The past few classes, we have discussed how the socialist regime dictated how cities are developed in eastern European countries, and how they have changed in post-socialist times. It was interesting to me that influences of economics and politics have a profound affect on cities. In another class that I am in, I am researching on the Peoples Republic of China and its societal and urban restraints of the Hukou System. The Hukou System is a household registration system that dictates largely where and how people live between rural and urban areas within China. Broadly, the system was designed to not only provide population statistics and identify personal status but to also regulate population distribution. A rural migrant seeking work in an urban area would lose access to services such as health care, employer –provided housing and would not qualify for grain rations (Pines, 344). The Hukou system can be traced back to 1317 (Young, 30), but the modern origins began in the 1950s when the People’s Republic of China (PRC) began to follow a Soviet-style development that promoted heavy industrialization. Urban planning during 1950-1960 in communist China was focused on selecting locations for factories and industrial plants, service facilities as well as design the layout of industrial towns and residential districts. (Tang, 347). Similar to communist Russia, China’s plans included formulistic street patterns, grand building designs and monuments, and large public squares as a way to demonstrate the power of the communist era (Tang, 350). During the Great Leap Forward in the early 1960s, the planning of the socialist city under the People’s Republic of China placed peoples livelihoods second to the socialist principles, resulting in large-scale urban development and little progress of residential facilities and amenities. The Great Leap Forward demanded a large amount of labour and so a great internal migration between rural to urban areas occurred. To fund the rapid industrialization that the PRC sought, the PRC turned to the countryside to extract its agricultural resources. Rural workers moved to the cities to seek work due to a rising famine after the extraction, placing a strain on the infrastructure of the cities. As a result, rural workers lost their social welfare benefits as dictated by the Hukou system. A social order also emerged due to the Hukou system as urban governments looked after urban residents while rural citizens would essentially be left to fend for themselves (Wallace, 81). Socialist policies greatly affected not only China’s urban development, but also rural development as well. Although the PRC sought to match western industrialization growth, the divide between rural and urban citizens grew quite large which affected the country not only socially, but economically.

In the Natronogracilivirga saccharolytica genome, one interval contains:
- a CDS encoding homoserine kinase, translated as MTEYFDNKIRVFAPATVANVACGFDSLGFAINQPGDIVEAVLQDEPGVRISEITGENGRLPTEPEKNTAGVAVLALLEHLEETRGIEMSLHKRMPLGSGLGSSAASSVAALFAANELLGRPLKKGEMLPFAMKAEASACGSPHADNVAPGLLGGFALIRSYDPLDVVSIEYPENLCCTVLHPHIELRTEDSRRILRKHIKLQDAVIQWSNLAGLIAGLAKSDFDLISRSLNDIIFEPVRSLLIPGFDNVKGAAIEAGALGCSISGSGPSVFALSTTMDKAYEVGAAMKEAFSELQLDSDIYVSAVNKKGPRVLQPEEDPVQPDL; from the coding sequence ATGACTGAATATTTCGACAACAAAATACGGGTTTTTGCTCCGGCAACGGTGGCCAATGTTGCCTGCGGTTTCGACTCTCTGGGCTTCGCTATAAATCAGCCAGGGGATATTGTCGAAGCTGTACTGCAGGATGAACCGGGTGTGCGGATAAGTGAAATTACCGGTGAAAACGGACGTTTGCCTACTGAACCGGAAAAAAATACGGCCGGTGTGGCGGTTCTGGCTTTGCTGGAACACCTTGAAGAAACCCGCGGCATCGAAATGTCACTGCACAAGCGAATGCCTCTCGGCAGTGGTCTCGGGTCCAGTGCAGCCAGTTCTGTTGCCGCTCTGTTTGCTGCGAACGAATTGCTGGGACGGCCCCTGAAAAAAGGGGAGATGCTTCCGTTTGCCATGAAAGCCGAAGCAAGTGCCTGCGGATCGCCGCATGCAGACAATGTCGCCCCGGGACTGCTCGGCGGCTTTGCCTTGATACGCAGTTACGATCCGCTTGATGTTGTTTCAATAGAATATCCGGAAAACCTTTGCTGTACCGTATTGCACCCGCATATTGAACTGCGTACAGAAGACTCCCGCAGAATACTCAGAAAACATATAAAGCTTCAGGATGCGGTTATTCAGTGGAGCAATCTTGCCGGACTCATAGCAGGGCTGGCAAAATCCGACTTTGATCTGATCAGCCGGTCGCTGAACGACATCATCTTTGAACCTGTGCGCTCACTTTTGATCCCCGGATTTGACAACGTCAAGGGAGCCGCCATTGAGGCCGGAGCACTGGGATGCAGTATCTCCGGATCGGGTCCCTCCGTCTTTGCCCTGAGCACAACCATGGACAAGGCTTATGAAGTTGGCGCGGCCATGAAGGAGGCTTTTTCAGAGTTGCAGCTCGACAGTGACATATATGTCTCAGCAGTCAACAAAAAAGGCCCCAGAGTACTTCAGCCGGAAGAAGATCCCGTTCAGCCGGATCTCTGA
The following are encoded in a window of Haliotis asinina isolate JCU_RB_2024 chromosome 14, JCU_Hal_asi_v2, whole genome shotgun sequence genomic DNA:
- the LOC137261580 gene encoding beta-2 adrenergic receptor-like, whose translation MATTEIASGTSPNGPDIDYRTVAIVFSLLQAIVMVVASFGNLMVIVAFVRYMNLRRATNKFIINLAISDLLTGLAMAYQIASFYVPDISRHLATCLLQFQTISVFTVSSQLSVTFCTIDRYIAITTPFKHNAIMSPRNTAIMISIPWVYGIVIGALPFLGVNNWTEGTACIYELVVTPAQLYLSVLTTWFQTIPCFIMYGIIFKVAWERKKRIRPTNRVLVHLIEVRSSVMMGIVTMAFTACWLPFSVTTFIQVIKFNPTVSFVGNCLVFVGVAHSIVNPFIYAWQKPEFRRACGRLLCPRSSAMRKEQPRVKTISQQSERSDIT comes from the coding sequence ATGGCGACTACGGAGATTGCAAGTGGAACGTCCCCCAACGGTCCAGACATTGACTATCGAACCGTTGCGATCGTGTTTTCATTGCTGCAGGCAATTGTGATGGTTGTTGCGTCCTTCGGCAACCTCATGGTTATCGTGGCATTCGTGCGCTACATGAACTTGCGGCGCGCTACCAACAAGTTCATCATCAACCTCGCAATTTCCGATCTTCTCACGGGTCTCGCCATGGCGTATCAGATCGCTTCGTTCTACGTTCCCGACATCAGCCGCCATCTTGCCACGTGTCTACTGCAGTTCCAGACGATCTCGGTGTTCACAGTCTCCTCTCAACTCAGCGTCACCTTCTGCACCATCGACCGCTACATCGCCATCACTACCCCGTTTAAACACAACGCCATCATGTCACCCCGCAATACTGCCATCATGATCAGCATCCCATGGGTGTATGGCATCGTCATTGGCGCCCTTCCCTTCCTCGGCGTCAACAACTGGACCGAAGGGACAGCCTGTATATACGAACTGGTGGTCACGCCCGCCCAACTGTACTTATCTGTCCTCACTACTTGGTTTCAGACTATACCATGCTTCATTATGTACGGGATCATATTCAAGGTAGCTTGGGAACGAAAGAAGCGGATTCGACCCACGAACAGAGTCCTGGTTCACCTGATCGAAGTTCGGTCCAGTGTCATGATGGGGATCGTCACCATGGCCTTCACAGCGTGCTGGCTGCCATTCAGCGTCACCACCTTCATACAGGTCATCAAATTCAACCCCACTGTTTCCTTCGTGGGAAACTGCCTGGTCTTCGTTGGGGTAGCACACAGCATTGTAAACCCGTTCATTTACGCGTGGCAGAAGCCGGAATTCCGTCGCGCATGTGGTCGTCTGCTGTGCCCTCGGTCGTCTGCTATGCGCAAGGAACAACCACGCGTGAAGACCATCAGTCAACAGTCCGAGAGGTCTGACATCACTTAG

This is a quick summary of the PRC and the Hukou system, but it is apparent that the socialist ideology has affected many areas, resulting in not only a physical change in China’s city, but a social change as well.
Pines, David. Topics in Public Economics: Theoretical and Applied Analysis. Cambridge, UK: Cambridge UP, 1998. Print.
Tang, W.-S. “Chinese Urban Planning at Fifty: An Assessment of the Planning Theory Literature.” Journal of Planning Literature 14.3 (2000): 347-66. Web. 26 Nov. 2015.
Wallace, Jeremy L. “China’s Loophole to the Faustian Bargain of Urban Bias.” Cities and Stability: Urbanization, Redistribution, & Regime Survival in China. Oxford UP, 2014. 73-80. Print.
Young, Jason. China’s Hukou System Markets, Migrants and Institutional Change. New York: Palgrave Macmillan, 2013. Print.